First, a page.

Clinical OMICS

MAY-JUN 2019

Healthcare magazine for research scientists, labs, pathologists, hospitals, cancer centers, physicians and biopharma companies providing news articles, expert interviews and videos about molecular diagnostics in precision medicine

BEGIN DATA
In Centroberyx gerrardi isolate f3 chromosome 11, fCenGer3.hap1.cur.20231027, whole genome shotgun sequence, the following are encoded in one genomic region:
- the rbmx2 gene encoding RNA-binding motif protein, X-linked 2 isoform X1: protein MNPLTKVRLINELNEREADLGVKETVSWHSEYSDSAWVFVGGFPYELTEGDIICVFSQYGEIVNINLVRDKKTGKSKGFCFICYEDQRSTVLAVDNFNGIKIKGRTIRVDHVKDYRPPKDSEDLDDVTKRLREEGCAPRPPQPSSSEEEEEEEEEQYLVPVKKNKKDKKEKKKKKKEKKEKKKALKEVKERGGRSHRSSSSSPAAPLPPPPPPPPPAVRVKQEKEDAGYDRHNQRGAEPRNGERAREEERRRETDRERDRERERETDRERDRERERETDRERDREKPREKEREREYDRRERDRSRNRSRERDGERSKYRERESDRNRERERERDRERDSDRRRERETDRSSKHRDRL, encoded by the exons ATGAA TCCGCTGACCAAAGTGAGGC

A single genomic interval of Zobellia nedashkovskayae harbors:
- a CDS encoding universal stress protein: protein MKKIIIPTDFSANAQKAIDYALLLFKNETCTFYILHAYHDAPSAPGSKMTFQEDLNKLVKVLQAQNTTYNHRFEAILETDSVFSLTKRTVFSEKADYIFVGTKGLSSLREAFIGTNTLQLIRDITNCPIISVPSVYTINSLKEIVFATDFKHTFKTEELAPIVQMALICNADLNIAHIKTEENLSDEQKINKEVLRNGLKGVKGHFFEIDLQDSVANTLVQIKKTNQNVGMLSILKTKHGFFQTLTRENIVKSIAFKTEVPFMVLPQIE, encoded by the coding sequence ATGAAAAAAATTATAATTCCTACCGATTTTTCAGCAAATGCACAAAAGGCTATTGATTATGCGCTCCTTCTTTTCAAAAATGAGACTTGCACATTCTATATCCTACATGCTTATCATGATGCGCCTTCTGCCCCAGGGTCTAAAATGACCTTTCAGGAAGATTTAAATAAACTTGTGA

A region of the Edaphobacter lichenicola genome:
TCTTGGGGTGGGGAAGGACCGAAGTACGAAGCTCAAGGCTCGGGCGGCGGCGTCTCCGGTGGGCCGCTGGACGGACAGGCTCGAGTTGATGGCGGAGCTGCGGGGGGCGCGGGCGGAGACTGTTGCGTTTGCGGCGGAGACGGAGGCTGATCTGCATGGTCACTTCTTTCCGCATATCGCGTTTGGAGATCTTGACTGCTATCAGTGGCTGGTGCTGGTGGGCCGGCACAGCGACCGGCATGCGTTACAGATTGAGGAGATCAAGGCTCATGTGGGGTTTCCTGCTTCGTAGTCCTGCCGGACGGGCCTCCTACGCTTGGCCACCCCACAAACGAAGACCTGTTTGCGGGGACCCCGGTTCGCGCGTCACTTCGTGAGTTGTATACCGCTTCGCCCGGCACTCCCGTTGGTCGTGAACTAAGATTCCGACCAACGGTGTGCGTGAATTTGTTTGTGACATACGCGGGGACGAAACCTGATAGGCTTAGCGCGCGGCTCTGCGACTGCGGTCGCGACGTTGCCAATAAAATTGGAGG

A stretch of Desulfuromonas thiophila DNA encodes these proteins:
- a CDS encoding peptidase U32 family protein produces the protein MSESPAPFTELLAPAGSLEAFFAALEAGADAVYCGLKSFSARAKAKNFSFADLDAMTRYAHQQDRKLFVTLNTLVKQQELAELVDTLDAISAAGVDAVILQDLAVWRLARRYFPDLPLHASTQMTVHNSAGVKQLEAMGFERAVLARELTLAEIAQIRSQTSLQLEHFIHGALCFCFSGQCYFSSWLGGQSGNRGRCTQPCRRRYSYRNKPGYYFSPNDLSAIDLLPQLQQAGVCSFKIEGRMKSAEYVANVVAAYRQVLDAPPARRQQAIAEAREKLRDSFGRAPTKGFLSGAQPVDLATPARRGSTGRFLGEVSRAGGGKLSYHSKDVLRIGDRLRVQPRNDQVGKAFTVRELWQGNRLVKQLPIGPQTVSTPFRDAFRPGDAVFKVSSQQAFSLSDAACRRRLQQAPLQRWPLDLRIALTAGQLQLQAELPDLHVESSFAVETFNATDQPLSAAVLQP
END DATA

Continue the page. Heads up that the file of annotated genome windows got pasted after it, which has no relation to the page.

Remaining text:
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36 Clinical OMICs May/June 2019 www.clinicalomics.com surveillance infrastructure," said Evan Jones CEO of OpGen. "This project is the first use case for that. For instance, they will be looking for events of candida auris, a new threat that has emerged. One of the metrics the DoH is looking for is does this approach work and can it be used for a real-time disease moni- toring platform for the state." To prove this out, the research project is oper- ating with a small handful of hospital networks in the five boroughs of New York City, a geo- graphic area the STARR report from last year identified as having one of the highest incidence rates of CREs in the state. Testing for pathogens will be conducted at the individual hospitals using OpGen's gene panel. In the event of a posi- tive test result indicating a bacterium carries drug resistant mutations—delivered in around three hours—the treating physician can prescribe an appropriate medication to the patient right way, something not possible currently. Further, since the ILÚM platform doesn't take data directly from the hospitals and instead from the state's HIEs, it can track, in near real time using ADT data—patient movement from one provider of care to another—allowing the hospitals to properly manage and isolate new patients and control the spread of drug-resistant bacteria. "With ILÚM's technology, they will be looking in near real time for the specific patterns or results of the traditional microbiology testing, flagging certain patients and certain samples," said Vadim Sapiro, OpGen's CIO. "For the pur- poses of the pilot, we are looking at the CRE markers or CRE type patterns of recurrence, and those samples will be flagged to be tested by our technology and (if there is a pos- itive result) further referred for sequencing." Jones is optimistic that the combined technologies of the two companies will prove the concept that a tech- nology that collects and flags health data combined with rapid testing can effectively help manage antimicrobial resistant bacteria and potentially serve as a model for other efforts. "The bigger picture is we would like to demonstrate that this technology can be scaled and, to the extent it can be deployed across the state of New York; not only is that a nice commercial opportunity for us, but in theory we should be able to take that to other states and perhaps become something that is standardized across the U.S.," Jones noted. From Taylor 's perspective, the combination of the two technologies, with support from the Wadsworth Center, rep- resents an effective public-private partnership to improve public health. "It is early and we are only in the Pilot Phase now, working through all the challenges of how best to make the system work efficiently and effectively, but I think there is huge potential for us to really slow the spread of drug resistant bacteria to save lives, and reduce healthcare costs," Taylor said. "I am also excited by the fact that we have developed a public-private partnership in which there is a real overlap of missions between the partners, one that benefits the res- idents of New York State as well as private industry. It is an added bonus that the members of the ILÚM and OpGen teams are really great collaborators and we are all benefit- ting from the experience of working closely together. That is public health at its best." (continued from previous page) New York's Department of Health hopes a pilot study with private companies OpGen and ILÚM will help it develop a statewide program to significantly reduce mortality rates and the spread of antibiotic resistant pathogens. nattrass / E+ / Getty Images "For the purposes of the pilot, we are looking at the CRE markers or CRE type patterns of recurrence, and those samples will be flagged to be tested by our technology and (if there is a positive result) further referred for sequencing." —Vadim Sapiro, CIO, OpGen

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